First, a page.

Thanks to pasteurization, we know we can usually pick up a glass of milk without worrying about bacteria and disease. But without the work of Alice Evans, that wouldn’t be the case.
Alice Evans was one of the first scientists to propose the connection between Bacillus abortus bacterium in cows being passed through raw milk to humans in the form of brucellosis, also known as undulant fever. She first published her finding in 1918 but her conclusions were openly disregarded, because she was a woman and didn’t have a Ph.D. One detractor said that if her findings were real then someone smarter than her would have already found the connection. Discouraged by the criticism, Evans began to doubt her own work and in the same year as she published her findings and with the intention of being helpful in the war efforts she shifted to working at the precursor of the National Institutes of Health.
While working in the lab she was infected with undulant fever in 1922 and suffered from the symptoms for many years. While she had temporarily walked away from her original research in brucellosis, others had picked up on her findings and began to see the wisdom in her work. Doctors had been able to trace multiple cases of undulant fever to raw cow’s milk and in 1923 Evans wrote another paper defending her original statements. Due to her persistence and the continued work of others in the field, the dairy industry reluctantly began to accept the connections between raw milk and bacteria and started pasteurizing milk. There began to be a decline in the incidence of brucellosis. Elected in 1927 as the president of the American Society of Bacteriologists, she served as the first female in this role.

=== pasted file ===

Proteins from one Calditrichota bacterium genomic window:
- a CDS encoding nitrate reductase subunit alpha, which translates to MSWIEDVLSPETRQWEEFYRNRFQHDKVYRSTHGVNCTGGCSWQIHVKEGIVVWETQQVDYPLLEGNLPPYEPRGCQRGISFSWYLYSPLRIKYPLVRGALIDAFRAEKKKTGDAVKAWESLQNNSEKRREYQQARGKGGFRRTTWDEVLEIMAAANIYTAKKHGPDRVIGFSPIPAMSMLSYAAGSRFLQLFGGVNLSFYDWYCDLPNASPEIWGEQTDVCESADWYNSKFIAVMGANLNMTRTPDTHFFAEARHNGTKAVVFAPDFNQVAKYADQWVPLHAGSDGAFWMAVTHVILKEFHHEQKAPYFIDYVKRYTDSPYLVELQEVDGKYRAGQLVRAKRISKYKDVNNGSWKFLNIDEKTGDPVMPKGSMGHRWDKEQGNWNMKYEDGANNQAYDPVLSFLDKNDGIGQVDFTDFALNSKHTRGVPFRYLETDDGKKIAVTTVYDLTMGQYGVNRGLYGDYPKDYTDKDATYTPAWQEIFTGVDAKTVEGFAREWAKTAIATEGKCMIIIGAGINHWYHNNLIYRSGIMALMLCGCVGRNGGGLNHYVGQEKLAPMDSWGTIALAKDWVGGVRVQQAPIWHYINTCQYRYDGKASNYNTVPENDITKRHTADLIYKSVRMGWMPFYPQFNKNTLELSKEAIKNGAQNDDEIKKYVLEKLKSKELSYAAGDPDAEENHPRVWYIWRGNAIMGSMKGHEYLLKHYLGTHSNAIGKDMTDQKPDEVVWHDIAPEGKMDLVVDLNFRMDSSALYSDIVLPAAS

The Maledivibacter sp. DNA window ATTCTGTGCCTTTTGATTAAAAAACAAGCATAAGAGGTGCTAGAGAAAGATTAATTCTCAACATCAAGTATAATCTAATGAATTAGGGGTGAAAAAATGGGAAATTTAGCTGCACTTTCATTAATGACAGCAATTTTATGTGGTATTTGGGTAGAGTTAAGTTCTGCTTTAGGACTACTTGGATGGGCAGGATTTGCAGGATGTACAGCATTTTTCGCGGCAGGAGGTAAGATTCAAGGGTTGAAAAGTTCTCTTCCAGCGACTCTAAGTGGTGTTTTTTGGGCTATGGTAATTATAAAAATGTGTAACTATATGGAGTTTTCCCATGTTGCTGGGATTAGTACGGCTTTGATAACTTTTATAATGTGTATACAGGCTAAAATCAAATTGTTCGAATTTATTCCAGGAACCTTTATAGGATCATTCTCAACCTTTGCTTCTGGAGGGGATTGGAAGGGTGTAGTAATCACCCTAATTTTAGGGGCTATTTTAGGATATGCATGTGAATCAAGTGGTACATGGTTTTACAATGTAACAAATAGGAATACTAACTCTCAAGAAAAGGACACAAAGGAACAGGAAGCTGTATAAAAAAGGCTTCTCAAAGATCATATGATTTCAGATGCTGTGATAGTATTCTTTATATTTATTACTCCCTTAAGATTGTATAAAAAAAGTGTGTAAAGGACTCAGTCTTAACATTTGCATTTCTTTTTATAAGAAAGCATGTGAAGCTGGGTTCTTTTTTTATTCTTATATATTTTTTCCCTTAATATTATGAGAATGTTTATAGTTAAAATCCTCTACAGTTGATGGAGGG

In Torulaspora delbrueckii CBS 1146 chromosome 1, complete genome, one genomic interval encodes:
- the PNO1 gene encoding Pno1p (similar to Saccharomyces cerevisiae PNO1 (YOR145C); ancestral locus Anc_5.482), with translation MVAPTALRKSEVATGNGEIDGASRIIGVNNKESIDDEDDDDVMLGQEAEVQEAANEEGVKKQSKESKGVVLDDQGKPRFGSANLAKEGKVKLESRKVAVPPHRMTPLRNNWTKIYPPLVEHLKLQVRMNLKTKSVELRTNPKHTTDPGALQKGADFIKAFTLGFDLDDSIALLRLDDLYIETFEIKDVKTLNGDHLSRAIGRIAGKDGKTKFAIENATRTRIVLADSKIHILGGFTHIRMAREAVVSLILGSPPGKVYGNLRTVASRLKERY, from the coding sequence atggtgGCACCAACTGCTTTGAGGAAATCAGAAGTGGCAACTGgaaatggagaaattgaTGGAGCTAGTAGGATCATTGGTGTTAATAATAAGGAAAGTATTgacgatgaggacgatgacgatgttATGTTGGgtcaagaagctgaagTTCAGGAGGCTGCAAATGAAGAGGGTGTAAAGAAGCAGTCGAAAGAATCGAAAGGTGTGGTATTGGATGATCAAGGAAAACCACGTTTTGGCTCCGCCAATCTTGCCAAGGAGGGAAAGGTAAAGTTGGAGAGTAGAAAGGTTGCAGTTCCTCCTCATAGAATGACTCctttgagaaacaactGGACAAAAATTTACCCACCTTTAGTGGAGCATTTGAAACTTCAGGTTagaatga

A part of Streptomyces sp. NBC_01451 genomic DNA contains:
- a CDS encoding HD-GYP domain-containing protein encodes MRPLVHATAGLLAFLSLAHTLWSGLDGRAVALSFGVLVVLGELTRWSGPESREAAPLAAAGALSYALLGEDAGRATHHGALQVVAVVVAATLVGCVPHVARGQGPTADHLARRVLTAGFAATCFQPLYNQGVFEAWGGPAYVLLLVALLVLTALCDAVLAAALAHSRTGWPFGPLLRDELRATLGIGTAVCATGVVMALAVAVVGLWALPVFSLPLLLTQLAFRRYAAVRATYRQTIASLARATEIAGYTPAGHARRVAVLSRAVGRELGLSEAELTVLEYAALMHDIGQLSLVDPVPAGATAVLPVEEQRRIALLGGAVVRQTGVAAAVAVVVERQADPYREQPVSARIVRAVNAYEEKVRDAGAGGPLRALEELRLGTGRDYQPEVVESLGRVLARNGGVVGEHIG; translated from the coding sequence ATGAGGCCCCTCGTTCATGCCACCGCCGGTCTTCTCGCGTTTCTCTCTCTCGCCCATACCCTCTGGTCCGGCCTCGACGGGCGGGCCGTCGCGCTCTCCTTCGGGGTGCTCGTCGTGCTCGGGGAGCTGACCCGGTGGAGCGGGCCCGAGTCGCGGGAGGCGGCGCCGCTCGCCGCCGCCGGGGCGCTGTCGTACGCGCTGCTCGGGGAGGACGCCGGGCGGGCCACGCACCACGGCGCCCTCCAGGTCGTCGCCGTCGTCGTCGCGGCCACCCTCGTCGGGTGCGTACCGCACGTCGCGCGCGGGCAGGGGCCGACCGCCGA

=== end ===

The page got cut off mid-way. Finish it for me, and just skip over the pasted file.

Evans continued to work at NIH often having to put her work with brucellosis aside when large outbreaks of other diseases came up including influenza and Streptococcus. She continued her research with the Brucella bacteria until her retirement in 1945 after which time she presented lectures on the career development of women, especially in scientific fields. In 1970 she was elected to the National Academy of Sciences and she passed away in 1975.
Written by Angela Goad